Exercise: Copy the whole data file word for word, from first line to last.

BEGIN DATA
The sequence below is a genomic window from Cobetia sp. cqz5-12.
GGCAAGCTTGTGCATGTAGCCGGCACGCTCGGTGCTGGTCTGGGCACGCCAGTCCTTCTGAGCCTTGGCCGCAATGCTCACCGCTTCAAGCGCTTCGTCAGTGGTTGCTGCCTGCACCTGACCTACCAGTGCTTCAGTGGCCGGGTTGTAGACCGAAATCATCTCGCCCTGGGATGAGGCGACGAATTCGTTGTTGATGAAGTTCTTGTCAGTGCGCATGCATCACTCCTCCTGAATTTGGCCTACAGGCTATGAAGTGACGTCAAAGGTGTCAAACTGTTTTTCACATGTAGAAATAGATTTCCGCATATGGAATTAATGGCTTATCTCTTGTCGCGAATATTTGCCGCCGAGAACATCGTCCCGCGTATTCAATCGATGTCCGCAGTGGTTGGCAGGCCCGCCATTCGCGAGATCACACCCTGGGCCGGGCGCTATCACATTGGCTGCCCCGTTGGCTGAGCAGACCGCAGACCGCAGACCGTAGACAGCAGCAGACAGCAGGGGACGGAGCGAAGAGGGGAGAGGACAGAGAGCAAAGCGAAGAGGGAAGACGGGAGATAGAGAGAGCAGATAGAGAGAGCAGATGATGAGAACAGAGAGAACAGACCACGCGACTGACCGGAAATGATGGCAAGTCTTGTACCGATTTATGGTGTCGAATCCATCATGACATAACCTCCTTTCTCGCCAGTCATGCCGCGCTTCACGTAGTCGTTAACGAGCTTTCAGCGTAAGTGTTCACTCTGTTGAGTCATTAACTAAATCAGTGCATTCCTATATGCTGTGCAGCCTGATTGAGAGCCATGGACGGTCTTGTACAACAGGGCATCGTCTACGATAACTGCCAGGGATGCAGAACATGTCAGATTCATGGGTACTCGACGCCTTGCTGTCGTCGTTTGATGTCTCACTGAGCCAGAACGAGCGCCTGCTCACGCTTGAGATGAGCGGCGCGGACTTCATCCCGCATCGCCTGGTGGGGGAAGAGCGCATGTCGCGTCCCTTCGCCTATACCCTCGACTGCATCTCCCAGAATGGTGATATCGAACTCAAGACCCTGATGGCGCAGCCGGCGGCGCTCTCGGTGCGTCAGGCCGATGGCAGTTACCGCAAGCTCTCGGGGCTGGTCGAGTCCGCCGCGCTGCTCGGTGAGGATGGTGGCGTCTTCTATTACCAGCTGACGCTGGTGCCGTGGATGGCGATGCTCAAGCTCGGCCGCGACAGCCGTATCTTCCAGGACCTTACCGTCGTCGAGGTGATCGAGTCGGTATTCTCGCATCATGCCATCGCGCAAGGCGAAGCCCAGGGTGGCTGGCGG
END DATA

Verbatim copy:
The sequence below is a genomic window from Cobetia sp. cqz5-12.
GGCAAGCTTGTGCATGTAGCCGGCACGCTCGGTGCTGGTCTGGGCACGCCAGTCCTTCTGAGCCTTGGCCGCAATGCTCACCGCTTCAAGCGCTTCGTCAGTGGTTGCTGCCTGCACCTGACCTACCAGTGCTTCAGTGGCCGGGTTGTAGACCGAAATCATCTCGCCCTGGGATGAGGCGACGAATTCGTTGTTGATGAAGTTCTTGTCAGTGCGCATGCATCACTCCTCCTGAATTTGGCCTACAGGCTATGAAGTGACGTCAAAGGTGTCAAACTGTTTTTCACATGTAGAAATAGATTTCCGCATATGGAATTAATGGCTTATCTCTTGTCGCGAATATTTGCCGCCGAGAACATCGTCCCGCGTATTCAATCGATGTCCGCAGTGGTTGGCAGGCCCGCCATTCGCGAGATCACACCCTGGGCCGGGCGCTATCACATTGGCTGCCCCGTTGGCTGAGCAGACCGCAGACCGCAGACCGTAGACAGCAGCAGACAGCAGGGGACGGAGCGAAGAGGGGAGAGGACAGAGAGCAAAGCGAAGAGGGAAGACGGGAGATAGAGAGAGCAGATAGAGAGAGCAGATGATGAGAACAGAGAGAACAGACCACGCGACTGACCGGAAATGATGGCAAGTCTTGTACCGATTTATGGTGTCGAATCCATCATGACATAACCTCCTTTCTCGCCAGTCATGCCGCGCTTCACGTAGTCGTTAACGAGCTTTCAGCGTAAGTGTTCACTCTGTTGAGTCATTAACTAAATCAGTGCATTCCTATATGCTGTGCAGCCTGATTGAGAGCCATGGACGGTCTTGTACAACAGGGCATCGTCTACGATAACTGCCAGGGATGCAGAACATGTCAGATTCATGGGTACTCGACGCCTTGCTGTCGTCGTTTGATGTCTCACTGAGCCAGAACGAGCGCCTGCTCACGCTTGAGATGAGCGGCGCGGACTTCATCCCGCATCGCCTGGTGGGGGAAGAGCGCATGTCGCGTCCCTTCGCCTATACCCTCGACTGCATCTCCCAGAATGGTGATATCGAACTCAAGACCCTGATGGCGCAGCCGGCGGCGCTCTCGGTGCGTCAGGCCGATGGCAGTTACCGCAAGCTCTCGGGGCTGGTCGAGTCCGCCGCGCTGCTCGGTGAGGATGGTGGCGTCTTCTATTACCAGCTGACGCTGGTGCCGTGGATGGCGATGCTCAAGCTCGGCCGCGACAGCCGTATCTTCCAGGACCTTACCGTCGTCGAGGTGATCGAGTCGGTATTCTCGCATCATGCCATCGCGCAAGGCGAAGCCCAGGGTGGCTGGCGG